One of the hardest things about grieving in our culture is how those around us respond to the grieving person. The longing to make things better, help them get over it, comfort by telling them how brave they are or how their loved one is at peace, or how they can learn and come out stronger from the experience…all these things, and so many more, only serve to make the grieving person feel more alone.

In every case where grief and praise are still honored, there is one aspect that remains the same with all people: grief, even for an individual’s loss, is a thing for which a lot of people are necessary. A tribe is necessary even if it’s just to be a kind of resilient nonjudgmental human basket, against which the griever is able to thrash.

– Martin Prechtel

Slowly, and with some kind of unsought after grace, I have been brought to an understanding of grief’s wisdom and necessity.

I have had to learn things I did not want to learn, things that I would not have chosen had I been given such a choice, and the fire in which my understanding has been forged was often unwelcome but fiercely loving nonetheless.

And I am blessed to have had teachers and witnesses in Richard’s dying and in my grieving time. There were rare and precious people who recognised that all we have been living and dying through is a sacred and necessary part of being human, especially when I could not see anything of the sort.

Grief, I have finally been bought to seeing, is not something to be endured or worked through…grief is not a feeling, or an involuntary process that happens to you; it is a sacred act, a skill.

It is, in reality, something we can do or not do – even if we experience anger, denial, despair, confusion and acceptance in stages, all at once, or over and over again.

Grief is the way that love shows up and bows down low, honouring and praising what or who it is we miss.

Grief and praise are renters whose landlord is love. Because they are best friends, both grief and praise live together in the same building but in opposite quarters: in the left and right chambers of loves great thumping house called the heart.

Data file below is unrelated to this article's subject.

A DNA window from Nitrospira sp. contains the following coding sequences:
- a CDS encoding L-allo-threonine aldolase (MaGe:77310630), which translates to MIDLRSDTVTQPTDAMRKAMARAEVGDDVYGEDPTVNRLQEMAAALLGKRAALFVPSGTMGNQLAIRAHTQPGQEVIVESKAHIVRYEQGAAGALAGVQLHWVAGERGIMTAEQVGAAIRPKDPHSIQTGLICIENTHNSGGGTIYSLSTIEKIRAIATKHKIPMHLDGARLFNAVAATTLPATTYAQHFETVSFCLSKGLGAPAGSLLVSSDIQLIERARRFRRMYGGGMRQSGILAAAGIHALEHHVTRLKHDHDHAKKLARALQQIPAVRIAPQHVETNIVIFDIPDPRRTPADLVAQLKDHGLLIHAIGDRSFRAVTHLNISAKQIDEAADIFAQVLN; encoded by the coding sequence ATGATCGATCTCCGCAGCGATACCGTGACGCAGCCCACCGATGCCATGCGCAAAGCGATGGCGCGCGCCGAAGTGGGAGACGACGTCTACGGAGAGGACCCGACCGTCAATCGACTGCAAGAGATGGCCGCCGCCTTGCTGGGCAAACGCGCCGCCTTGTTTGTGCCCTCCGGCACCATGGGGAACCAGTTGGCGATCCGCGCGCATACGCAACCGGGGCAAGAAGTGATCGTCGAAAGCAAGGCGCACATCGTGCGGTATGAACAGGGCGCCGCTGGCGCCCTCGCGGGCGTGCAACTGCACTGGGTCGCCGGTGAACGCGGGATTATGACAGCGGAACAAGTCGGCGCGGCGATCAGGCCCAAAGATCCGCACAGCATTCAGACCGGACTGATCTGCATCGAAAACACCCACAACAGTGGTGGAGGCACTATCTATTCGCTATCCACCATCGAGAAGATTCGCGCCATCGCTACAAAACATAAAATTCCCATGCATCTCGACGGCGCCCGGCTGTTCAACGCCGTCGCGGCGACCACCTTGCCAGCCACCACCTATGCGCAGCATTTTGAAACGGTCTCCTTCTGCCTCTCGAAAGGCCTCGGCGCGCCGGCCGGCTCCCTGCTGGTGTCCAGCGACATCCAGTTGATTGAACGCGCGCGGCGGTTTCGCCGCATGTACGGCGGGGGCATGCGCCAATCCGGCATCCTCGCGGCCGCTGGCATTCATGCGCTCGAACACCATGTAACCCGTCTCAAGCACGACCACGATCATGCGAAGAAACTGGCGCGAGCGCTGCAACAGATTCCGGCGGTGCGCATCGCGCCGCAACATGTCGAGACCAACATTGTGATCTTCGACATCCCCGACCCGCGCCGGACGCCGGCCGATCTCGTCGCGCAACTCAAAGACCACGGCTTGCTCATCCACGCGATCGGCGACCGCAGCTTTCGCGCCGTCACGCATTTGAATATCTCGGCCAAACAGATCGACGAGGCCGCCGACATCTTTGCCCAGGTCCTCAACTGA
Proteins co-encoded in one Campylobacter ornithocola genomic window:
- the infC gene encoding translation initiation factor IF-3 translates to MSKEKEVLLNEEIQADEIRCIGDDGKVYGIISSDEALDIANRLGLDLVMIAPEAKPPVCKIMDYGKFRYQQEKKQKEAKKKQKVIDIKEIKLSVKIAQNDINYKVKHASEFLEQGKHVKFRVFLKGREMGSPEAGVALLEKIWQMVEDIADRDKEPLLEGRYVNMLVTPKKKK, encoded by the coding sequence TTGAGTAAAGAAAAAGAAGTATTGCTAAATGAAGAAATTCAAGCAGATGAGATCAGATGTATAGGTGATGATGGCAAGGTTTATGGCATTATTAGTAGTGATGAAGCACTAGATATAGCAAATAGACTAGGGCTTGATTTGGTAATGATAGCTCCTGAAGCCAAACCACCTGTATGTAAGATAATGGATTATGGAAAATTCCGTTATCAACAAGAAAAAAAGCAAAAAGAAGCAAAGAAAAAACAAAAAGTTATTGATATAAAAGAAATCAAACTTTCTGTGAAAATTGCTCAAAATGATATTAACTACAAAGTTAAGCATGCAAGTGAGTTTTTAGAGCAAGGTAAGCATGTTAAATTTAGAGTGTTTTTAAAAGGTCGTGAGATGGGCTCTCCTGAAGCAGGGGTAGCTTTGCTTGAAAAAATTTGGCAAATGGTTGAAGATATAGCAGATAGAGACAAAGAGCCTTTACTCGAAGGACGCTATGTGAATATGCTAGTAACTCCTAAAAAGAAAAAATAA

Martin Pretchel

And getting good at endings, as Stephen Jenkinson says, is something we could all do well to practice. Loving something that you know is not going to last…perhaps that is a true definition of  love.

Please contact me to find out more about Returnings – our 5-day gathering for grief, woodland grief circles and Aching Heart Days.

All are woven together with sharing, ceremony, ritual, storytelling, music, tears, laughter and a deep gratitude for the life in and around us.

There are times of course when we just want relief and to find some solace from the sorrow and labour of a broken heart. In these moments I have learnt to turn towards poetry, both the tender words bubbling up inside me and those penned by other more skilled wordsmiths than I. This below from David Whyte speaks to the possibility of your making beauty from your grief and feeding those around you. May it be so.

To look for solace is to learn to ask fiercer and more exquisitely pointed questions, questions that reshape our identities and our bodies and our relation to others. Standing in loss but not overwhelmed by it, we become useful and generous and compassionate and even amusing companions for others. But solace also asks us very direct and forceful questions. Firstly, how will you bear the inevitable that is coming to you? And how will you endure it through the years? And above all, how will you shape a life equal to and as beautiful and as astonishing as a world that can birth you, bring you into the light and then just as you are beginning to understand it, take you away?

– David Whyte